Once installed on a phone, the software can extract all of the data that's already on the device (text messages, contacts, Global Positioning System location, email, browser history, etc) in addition to creating new data by using the phone's microphone and camera to record the user's surroundings and ambient sounds, according to a 2016 report by the New York Times. It also said the effort had "all the hallmarks" of a private company that works with governments to push spyware.
Complicating matters is that Pegasus is developed by Israeli-based NSO Group, a company known for selling such commercial spyware to governments and intelligence agencies. It has said that these calls usually disappear from the call logs.
The spokesman said WhatsApp, which has more than 1.5 billion users, immediately contacted Citizen Lab and human rights groups, quickly fixed the issue and pushed out a patch. He said WhatsApp also provided information to USA law enforcement officials to assist in their investigation.
"WhatsApp encourages people to upgrade to the latest version of our app, as well as keep their mobile operating system up to date, to protect against potential targeted exploits created to compromise information stored on mobile devices", a WhatsApp spokesperson said in a statement.
"We are constantly working alongside industry partners to provide the latest security enhancements to help protect our users".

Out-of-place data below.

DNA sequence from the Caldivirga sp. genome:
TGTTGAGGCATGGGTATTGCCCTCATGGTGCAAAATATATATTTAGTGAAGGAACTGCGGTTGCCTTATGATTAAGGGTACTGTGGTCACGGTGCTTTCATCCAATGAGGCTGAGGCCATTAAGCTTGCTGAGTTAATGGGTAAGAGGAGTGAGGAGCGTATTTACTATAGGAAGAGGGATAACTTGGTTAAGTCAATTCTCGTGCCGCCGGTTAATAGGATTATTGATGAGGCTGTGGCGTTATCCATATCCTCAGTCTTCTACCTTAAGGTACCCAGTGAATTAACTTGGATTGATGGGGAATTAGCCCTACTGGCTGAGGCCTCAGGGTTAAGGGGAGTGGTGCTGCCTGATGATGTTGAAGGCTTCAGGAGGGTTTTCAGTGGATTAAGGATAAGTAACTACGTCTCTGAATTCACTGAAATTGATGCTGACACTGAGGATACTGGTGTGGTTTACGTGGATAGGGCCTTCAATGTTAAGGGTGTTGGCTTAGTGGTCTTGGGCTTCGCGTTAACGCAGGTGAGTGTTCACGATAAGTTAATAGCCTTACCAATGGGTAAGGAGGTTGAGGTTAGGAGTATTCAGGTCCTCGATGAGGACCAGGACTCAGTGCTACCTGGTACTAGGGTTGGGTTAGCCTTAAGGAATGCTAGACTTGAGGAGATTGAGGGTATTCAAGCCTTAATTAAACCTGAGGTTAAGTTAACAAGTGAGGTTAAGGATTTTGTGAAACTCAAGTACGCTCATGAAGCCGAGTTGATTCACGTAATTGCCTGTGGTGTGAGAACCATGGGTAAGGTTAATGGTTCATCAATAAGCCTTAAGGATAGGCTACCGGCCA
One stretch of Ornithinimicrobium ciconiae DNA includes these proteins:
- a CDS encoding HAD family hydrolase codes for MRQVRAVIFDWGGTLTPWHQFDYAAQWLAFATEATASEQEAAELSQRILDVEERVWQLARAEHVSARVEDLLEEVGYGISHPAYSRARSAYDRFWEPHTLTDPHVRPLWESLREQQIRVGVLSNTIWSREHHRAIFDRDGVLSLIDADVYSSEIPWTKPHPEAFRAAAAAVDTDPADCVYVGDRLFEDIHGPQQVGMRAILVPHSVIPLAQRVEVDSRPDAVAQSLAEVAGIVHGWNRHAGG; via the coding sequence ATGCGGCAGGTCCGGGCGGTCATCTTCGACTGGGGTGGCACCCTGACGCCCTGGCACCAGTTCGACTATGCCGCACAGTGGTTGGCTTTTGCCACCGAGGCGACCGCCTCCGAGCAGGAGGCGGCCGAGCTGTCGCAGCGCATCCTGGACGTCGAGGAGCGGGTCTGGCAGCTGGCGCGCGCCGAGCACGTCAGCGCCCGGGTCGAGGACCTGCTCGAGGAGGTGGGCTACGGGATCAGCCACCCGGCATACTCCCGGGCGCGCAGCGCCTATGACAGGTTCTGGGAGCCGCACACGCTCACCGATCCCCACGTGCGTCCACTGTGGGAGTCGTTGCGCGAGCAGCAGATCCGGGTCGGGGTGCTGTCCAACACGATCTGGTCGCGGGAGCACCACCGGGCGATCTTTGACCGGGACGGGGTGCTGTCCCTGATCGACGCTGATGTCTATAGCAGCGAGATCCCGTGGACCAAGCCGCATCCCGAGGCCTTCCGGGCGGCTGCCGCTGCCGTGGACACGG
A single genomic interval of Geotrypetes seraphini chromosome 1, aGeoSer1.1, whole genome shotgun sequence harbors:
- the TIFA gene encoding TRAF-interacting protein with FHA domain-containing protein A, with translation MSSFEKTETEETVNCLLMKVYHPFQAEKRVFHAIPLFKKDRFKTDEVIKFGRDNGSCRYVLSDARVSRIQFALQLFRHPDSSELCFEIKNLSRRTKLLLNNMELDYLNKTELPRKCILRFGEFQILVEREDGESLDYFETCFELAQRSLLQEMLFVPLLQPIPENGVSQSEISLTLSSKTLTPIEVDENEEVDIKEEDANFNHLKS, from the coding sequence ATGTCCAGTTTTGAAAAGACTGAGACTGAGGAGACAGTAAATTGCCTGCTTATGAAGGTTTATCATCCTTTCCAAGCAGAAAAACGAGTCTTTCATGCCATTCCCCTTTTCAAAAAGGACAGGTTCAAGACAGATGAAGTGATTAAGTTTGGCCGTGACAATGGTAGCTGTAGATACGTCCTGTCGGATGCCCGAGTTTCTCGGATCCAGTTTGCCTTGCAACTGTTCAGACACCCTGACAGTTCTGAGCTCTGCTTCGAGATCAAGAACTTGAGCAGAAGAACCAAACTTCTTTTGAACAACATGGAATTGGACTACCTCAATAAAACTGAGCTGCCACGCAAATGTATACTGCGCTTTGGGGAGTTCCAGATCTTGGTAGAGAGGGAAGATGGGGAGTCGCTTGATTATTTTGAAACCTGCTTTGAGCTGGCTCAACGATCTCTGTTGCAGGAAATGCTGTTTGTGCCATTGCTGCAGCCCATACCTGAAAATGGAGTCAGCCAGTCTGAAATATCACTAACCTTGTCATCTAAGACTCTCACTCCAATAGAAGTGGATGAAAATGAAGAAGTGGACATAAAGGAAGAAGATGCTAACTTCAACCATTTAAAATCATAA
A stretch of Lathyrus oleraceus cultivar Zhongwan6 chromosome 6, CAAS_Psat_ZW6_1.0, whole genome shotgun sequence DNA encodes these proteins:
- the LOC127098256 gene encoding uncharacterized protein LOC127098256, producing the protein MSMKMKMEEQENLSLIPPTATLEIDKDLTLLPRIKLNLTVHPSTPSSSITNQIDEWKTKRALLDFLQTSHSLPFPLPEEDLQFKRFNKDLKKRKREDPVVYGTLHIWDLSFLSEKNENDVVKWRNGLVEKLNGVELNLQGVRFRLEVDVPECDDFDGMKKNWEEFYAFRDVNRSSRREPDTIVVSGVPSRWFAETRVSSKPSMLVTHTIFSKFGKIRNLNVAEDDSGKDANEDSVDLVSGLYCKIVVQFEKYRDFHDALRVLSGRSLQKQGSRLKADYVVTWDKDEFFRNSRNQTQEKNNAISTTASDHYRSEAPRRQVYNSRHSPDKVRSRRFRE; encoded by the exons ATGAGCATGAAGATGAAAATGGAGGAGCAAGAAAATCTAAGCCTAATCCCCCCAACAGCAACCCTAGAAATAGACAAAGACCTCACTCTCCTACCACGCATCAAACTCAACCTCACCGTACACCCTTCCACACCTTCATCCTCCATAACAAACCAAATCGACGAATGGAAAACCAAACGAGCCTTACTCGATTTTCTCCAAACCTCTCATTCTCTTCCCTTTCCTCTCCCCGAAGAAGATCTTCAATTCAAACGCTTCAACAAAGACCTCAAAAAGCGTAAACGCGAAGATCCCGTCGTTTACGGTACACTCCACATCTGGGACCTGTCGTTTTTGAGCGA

Several alleged targets of the spyware, including a close friend of Khashoggi and several Mexican civil society figures, are now suing NSO in an Israeli court over the hacking. The lawyer, according to the report, is involved in a lawsuit against NSO brought by a group of Mexican journalists, government critics and a Saudi Arabian dissident. Its publicly stated goal is to help authorities fight terrorism and crime but it doesn't require much to imagine how it can be used for other purposes by other, less conscientious elements as well. The company does not operate the system, and after a rigorous licensing and vetting process, intelligence and law enforcement determine how to use the technology to support their public safety missions. "NSO would not or could not use its technology in its own right to target any person or organization".
Human rights organisation Amnesty International is behind legal action to revoke the NSO Group's export licence in Israel, after an Amnesty staff member was targeted last August by Pegasus.